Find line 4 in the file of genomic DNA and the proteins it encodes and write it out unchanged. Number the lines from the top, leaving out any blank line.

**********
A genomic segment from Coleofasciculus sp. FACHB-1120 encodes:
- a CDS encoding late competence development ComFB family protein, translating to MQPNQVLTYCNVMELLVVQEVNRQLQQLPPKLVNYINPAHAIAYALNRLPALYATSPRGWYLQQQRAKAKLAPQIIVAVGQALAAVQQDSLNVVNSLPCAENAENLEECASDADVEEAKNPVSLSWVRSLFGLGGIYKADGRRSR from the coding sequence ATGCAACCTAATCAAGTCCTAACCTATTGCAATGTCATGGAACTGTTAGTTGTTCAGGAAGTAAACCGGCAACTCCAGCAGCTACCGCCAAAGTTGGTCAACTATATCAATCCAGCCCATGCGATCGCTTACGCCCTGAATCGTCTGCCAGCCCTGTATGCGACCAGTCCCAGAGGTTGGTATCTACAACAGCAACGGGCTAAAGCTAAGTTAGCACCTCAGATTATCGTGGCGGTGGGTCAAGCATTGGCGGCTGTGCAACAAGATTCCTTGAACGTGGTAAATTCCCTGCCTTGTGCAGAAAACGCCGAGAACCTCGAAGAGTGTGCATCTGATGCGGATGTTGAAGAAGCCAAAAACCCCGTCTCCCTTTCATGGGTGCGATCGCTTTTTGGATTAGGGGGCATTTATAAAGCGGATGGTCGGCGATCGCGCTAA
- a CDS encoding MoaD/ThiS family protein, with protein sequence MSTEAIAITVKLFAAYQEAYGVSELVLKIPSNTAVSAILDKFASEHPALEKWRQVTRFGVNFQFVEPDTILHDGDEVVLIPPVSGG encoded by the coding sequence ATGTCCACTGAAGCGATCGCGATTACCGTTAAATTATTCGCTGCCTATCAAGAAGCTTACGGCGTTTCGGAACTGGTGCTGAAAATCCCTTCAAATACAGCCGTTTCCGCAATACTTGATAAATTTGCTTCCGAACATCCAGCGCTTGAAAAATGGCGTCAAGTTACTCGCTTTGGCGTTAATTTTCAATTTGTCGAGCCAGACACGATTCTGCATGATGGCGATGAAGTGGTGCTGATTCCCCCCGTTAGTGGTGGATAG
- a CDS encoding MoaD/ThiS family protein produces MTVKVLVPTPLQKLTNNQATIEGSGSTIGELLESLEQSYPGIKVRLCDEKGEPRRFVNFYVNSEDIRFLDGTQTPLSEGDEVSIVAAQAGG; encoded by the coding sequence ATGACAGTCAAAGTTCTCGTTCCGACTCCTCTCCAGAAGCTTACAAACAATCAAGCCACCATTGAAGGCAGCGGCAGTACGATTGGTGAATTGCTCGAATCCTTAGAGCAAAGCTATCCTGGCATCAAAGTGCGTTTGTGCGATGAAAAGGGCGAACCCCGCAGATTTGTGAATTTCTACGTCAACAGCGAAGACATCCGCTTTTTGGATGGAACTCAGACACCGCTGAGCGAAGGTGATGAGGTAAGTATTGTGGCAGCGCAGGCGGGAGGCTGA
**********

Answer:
- a CDS encoding MoaD/ThiS family protein produces MTVKVLVPTPLQKLTNNQATIEGSGSTIGELLESLEQSYPGIKVRLCDEKGEPRRFVNFYVNSEDIRFLDGTQTPLSEGDEVSIVAAQAGG; encoded by the coding sequence ATGACAGTCAAAGTTCTCGTTCCGACTCCTCTCCAGAAGCTTACAAACAATCAAGCCACCATTGAAGGCAGCGGCAGTACGATTGGTGAATTGCTCGAATCCTTAGAGCAAAGCTATCCTGGCATCAAAGTGCGTTTGTGCGATGAAAAGGGCGAACCCCGCAGATTTGTGAATTTCTACGTCAACAGCGAAGACATCCGCTTTTTGGATGGAACTCAGACACCGCTGAGCGAAGGTGATGAGGTAAGTATTGTGGCAGCGCAGGCGGGAGGCTGA